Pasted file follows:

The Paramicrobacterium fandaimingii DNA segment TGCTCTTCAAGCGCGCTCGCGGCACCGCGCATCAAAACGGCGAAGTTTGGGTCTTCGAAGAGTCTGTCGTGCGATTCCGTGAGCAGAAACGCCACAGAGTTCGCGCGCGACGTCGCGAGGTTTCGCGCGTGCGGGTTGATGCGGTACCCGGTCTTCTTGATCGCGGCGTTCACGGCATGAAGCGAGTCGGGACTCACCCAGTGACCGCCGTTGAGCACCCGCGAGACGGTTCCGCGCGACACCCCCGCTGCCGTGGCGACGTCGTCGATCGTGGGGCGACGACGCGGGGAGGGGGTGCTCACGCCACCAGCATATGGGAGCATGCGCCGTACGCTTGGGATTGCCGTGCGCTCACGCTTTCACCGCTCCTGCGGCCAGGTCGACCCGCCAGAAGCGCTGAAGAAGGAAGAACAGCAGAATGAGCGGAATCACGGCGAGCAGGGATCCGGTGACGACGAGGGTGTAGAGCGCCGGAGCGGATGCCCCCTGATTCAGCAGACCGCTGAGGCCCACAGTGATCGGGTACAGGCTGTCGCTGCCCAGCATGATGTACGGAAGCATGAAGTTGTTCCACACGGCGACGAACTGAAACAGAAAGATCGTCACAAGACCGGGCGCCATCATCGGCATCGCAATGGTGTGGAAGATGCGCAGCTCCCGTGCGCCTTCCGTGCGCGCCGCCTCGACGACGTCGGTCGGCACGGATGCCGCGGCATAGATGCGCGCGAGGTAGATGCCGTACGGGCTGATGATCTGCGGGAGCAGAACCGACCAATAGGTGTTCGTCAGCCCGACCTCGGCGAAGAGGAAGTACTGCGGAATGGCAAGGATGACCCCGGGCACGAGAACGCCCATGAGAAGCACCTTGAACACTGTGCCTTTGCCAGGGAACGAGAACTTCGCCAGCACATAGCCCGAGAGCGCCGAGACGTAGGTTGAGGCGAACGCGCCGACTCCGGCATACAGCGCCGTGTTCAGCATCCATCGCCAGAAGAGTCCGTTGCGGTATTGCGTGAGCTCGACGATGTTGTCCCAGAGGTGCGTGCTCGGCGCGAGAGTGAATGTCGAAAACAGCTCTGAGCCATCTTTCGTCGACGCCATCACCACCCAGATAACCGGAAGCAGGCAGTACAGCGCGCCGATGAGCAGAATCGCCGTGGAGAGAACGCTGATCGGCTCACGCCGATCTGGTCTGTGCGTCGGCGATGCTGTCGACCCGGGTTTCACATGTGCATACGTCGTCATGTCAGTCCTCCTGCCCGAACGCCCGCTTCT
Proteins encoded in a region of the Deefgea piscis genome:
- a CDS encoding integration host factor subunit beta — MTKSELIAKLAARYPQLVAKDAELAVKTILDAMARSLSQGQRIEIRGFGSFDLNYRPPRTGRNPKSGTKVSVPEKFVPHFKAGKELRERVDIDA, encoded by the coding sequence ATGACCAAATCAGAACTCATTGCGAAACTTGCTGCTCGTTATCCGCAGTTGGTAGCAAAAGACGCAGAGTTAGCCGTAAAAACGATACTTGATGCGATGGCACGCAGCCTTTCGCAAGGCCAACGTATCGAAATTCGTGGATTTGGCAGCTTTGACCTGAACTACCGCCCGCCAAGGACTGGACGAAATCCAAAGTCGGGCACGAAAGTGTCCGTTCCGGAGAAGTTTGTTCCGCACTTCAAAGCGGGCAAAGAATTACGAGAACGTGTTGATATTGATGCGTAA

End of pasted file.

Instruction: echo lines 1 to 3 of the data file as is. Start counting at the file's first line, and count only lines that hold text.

The Paramicrobacterium fandaimingii DNA segment TGCTCTTCAAGCGCGCTCGCGGCACCGCGCATCAAAACGGCGAAGTTTGGGTCTTCGAAGAGTCTGTCGTGCGATTCCGTGAGCAGAAACGCCACAGAGTTCGCGCGCGACGTCGCGAGGTTTCGCGCGTGCGGGTTGATGCGGTACCCGGTCTTCTTGATCGCGGCGTTCACGGCATGAAGCGAGTCGGGACTCACCCAGTGACCGCCGTTGAGCACCCGCGAGACGGTTCCGCGCGACACCCCCGCTGCCGTGGCGACGTCGTCGATCGTGGGGCGACGACGCGGGGAGGGGGTGCTCACGCCACCAGCATATGGGAGCATGCGCCGTACGCTTGGGATTGCCGTGCGCTCACGCTTTCACCGCTCCTGCGGCCAGGTCGACCCGCCAGAAGCGCTGAAGAAGGAAGAACAGCAGAATGAGCGGAATCACGGCGAGCAGGGATCCGGTGACGACGAGGGTGTAGAGCGCCGGAGCGGATGCCCCCTGATTCAGCAGACCGCTGAGGCCCACAGTGATCGGGTACAGGCTGTCGCTGCCCAGCATGATGTACGGAAGCATGAAGTTGTTCCACACGGCGACGAACTGAAACAGAAAGATCGTCACAAGACCGGGCGCCATCATCGGCATCGCAATGGTGTGGAAGATGCGCAGCTCCCGTGCGCCTTCCGTGCGCGCCGCCTCGACGACGTCGGTCGGCACGGATGCCGCGGCATAGATGCGCGCGAGGTAGATGCCGTACGGGCTGATGATCTGCGGGAGCAGAACCGACCAATAGGTGTTCGTCAGCCCGACCTCGGCGAAGAGGAAGTACTGCGGAATGGCAAGGATGACCCCGGGCACGAGAACGCCCATGAGAAGCACCTTGAACACTGTGCCTTTGCCAGGGAACGAGAACTTCGCCAGCACATAGCCCGAGAGCGCCGAGACGTAGGTTGAGGCGAACGCGCCGACTCCGGCATACAGCGCCGTGTTCAGCATCCATCGCCAGAAGAGTCCGTTGCGGTATTGCGTGAGCTCGACGATGTTGTCCCAGAGGTGCGTGCTCGGCGCGAGAGTGAATGTCGAAAACAGCTCTGAGCCATCTTTCGTCGACGCCATCACCACCCAGATAACCGGAAGCAGGCAGTACAGCGCGCCGATGAGCAGAATCGCCGTGGAGAGAACGCTGATCGGCTCACGCCGATCTGGTCTGTGCGTCGGCGATGCTGTCGACCCGGGTTTCACATGTGCATACGTCGTCATGTCAGTCCTCCTGCCCGAACGCCCGCTTCT
Proteins encoded in a region of the Deefgea piscis genome:
- a CDS encoding integration host factor subunit beta — MTKSELIAKLAARYPQLVAKDAELAVKTILDAMARSLSQGQRIEIRGFGSFDLNYRPPRTGRNPKSGTKVSVPEKFVPHFKAGKELRERVDIDA, encoded by the coding sequence ATGACCAAATCAGAACTCATTGCGAAACTTGCTGCTCGTTATCCGCAGTTGGTAGCAAAAGACGCAGAGTTAGCCGTAAAAACGATACTTGATGCGATGGCACGCAGCCTTTCGCAAGGCCAACGTATCGAAATTCGTGGATTTGGCAGCTTTGACCTGAACTACCGCCCGCCAAGGACTGGACGAAATCCAAAGTCGGGCACGAAAGTGTCCGTTCCGGAGAAGTTTGTTCCGCACTTCAAAGCGGGCAAAGAATTACGAGAACGTGTTGATATTGATGCGTAA